Musings on Methodius of Olympus

All citations taken from Schaff’s Ante-Nicene Fathers volume 6

Pros of Methodius

  1. His prose often exquisite and always lyrical.  He occasionally approaches the talent of Gregory Nazianzus, the Christian Pindar.
  2. While he often gets off track of his topic, his “wanderings” are very interesting and usually more sound than his main point.

Cons

  1. I do not believe Methodius lost the gospel.  I do think he came within a razor’s edge of losing it.
  2. His use of excessive allegory is subject to the critiques of that position.  If allegory is true, it is impossible to falsify since there is no permanent standard to say “X is wrong.”

Banquet of the Ten Virgins

Like many ancient Christians, Methodius held perpetual virginity to be the summum bonum.  Unlike other ancient Christians, his defense of it, while suffering in terms of exegesis and argument, is the best-written defense (Augustine’s is confused and he knows it; Tertullian’s ranks as the worst treatise in the history of written thought).

  • “Virginity mediates between heaven and earth” (312-313).
  • Methodius bases much of his argument on legal analogies from Old Testament shadows: 327-329; 344.  Even though this is a form of the Galatian heresy, even here he is not consistent, for he knows that people can bring up another OT text: Genesis 1:27ff about procreating (and even worse, maybe enjoying it). Indeed, he calls such men “incontinent and uncontrolled in sensuality” (320).
  • “The likeness of God is the avoidance of corruption.”  A problematic statement, but not too bad.  It gets worse when he adds another premise:  virgins have this likeness (313).  This brings up a troubling conclusion:  can married people have the likeness of God?
  • Indeed, if you are married you need to work towards the goal of never having sex again.  Methodius writes, “Until it removed entirely the inclination for sexual intercourse engendered by habit” (312).  It gets worse:  if married people enjoy sex, “how shall they celebrate the feast” (347)?  What does Methodius mean by feast?  Probably not the liturgy in this section (though of course he would draw that same application); it could be either “the kingdom of God” or the “proper Christian life.”  The narrative isn’t clear.
  • He knows the prohibition against marriage is a demonic doctrine, so he hedges his bets: marriage is to produce martyrs (314).
  • He has a fascinating discussion on numerology (339) and his commentary on the Apocalypse, while wild and fanciful, is no less arbitrary than any other “spiritual” interpretation of it

Evaluation

It is not accidental that Methodius used OT legal shadows to buttress his argument.  He picked and chose from God’s law and supplemented it with the doctrines of man.   Gone is the freedom of the Christian life.  Indeed, the Gospel has become a New Law (348-349).

Concerning Free Will

This is an important text because it summarizes ancient thought on freedom and necessity.  What is the origin of a human action (357).  Methodius wants to make sure that God is not the author of evil, but without the categories of “ultimate and proximate causality,” it’s not clear he can avoid giving evil a semi-independent existence.

His larger point is worth considering, though.  The form of necessatarianism he fights is some mixture of astrology and fatalism.  Methodius wants to free God from the charge of evil by noting he is separate from matter.  (Nota bene:  in ancient thought matter and necessity were linked.  It makes sense if you think of it.  If the above two are connected, and the will is immaterial, then the will is free).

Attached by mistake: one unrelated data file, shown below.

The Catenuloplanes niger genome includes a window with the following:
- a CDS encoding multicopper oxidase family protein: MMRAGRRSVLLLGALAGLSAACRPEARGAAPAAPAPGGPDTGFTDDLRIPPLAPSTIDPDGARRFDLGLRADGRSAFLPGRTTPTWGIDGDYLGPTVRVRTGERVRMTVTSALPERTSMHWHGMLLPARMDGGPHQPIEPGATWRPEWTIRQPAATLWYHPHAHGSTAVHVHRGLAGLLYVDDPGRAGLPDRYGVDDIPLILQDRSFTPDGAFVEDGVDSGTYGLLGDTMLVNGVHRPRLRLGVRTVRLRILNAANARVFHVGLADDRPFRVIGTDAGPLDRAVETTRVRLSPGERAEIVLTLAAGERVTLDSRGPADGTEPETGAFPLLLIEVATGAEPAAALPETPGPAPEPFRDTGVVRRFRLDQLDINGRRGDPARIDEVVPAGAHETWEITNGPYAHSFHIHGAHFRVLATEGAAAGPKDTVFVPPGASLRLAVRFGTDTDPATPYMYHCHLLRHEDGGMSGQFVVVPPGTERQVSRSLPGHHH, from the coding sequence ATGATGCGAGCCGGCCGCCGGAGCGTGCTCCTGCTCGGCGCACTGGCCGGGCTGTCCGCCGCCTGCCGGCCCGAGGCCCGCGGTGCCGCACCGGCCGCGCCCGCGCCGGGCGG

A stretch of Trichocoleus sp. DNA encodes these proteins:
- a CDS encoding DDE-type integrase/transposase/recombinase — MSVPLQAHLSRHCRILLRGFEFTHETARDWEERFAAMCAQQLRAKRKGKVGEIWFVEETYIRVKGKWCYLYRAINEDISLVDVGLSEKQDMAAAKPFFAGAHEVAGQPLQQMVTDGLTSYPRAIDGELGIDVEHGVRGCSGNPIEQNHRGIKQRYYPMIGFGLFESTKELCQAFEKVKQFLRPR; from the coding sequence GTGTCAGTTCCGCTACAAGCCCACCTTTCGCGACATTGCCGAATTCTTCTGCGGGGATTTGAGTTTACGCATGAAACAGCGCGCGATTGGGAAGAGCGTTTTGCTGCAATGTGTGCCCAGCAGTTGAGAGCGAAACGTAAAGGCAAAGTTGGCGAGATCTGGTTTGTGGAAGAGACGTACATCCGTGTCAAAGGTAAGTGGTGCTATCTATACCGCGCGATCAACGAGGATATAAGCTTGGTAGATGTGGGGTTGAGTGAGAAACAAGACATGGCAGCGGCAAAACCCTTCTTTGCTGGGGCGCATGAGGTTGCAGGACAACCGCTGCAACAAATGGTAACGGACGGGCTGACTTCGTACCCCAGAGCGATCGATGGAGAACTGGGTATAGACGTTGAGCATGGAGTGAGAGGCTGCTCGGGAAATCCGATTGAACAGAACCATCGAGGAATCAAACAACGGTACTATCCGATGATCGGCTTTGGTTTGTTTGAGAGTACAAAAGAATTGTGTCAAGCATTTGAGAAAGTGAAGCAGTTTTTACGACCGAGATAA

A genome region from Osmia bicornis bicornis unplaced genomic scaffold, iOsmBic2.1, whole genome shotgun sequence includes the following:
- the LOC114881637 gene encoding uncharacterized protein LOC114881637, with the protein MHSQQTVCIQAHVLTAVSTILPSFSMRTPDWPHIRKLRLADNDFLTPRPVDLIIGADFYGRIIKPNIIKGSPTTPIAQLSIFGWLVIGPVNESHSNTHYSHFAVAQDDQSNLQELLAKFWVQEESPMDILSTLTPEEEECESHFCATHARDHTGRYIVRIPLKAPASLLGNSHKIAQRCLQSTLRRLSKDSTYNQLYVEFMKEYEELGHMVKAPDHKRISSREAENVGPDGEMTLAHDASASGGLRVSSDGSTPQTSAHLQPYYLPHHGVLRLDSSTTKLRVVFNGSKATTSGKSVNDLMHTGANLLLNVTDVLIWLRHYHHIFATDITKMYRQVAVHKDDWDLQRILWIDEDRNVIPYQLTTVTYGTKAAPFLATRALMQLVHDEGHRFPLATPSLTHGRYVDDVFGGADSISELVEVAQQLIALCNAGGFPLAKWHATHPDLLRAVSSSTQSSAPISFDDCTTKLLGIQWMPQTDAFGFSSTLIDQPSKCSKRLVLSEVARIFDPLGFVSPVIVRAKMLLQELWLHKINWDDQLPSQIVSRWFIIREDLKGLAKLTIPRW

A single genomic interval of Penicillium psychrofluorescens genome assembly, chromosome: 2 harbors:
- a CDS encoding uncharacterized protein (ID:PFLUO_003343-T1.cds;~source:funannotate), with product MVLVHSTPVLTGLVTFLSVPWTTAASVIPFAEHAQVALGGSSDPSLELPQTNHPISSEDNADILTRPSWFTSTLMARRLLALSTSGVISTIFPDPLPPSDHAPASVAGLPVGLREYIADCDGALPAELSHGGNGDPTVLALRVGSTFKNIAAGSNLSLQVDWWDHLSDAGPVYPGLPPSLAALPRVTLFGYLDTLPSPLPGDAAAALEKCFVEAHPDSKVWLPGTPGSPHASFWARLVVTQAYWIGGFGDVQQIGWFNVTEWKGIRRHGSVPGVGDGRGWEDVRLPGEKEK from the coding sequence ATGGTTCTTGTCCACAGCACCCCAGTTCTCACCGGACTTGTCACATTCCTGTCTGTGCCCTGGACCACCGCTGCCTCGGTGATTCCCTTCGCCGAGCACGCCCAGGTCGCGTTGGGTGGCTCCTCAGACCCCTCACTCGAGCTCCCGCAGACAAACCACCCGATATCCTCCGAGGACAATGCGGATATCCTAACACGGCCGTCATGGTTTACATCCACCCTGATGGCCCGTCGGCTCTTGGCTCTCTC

Evaluation

As a full treatise on freedom it is inadequate, but his suggestions on matter and freedom are quite interesting.

Oration Concerning Simeon and Anna

“and preserved his mother’s purity uncorrupt and uninjured” (385).  the last two words suggest Jesus was born miraculously without damaging Mary’s ‘lady parts.”  He “opened the virgin’s womb  and yet did not burst the barriers of virginity.”  While this sounds absurd, it is consistent. The evil for men, per Methodius and ancient Christians, is corruption.   The tearing of the vaginal canal, for example (forgive the rough illustration), is corruption.  Therefore, the Logos, the Incorrupt One, could not have caused it.

The only way to really combat this idea is to attack the original premise.

Minor Works and Fragments

Many of these are corrupted mss and/or lyrical panegyrics on deceased saints.  Not much of history except we see early Marian devotion.  While this is perhaps uncharitable towards Methodius, one wonders if the point of Jesus in our lives is so we can praise Mary.

Evaluation and Conclusion

Methodius is a good witness to Eastern Christianity before the Nicene Council.  He has some interesting suggestions on free will and determinism.  Unfortunately, he exalts man-made ideas of perpetual celibacy to the first-order level of the gospel.  It is instructive that we see why:  sex–assuming it to be married sex–is messy and smelly and arouses extreme passions between man and wife.  This is low on the scale of being and it does not become the one who wants to transcend finitude to the realms of the passionless.

This is very good Hellenistic philosophy, but is an open attack on an earthy Hebraic Christianity.   Methodius himself suggests as much (see page 344).

He is worth reading for the occasional insight, but even where he is right (e.g., the Trinity) he has been surpassed by other luminaries.  Where is wrong, he is fatally wrong.

 

Advertisements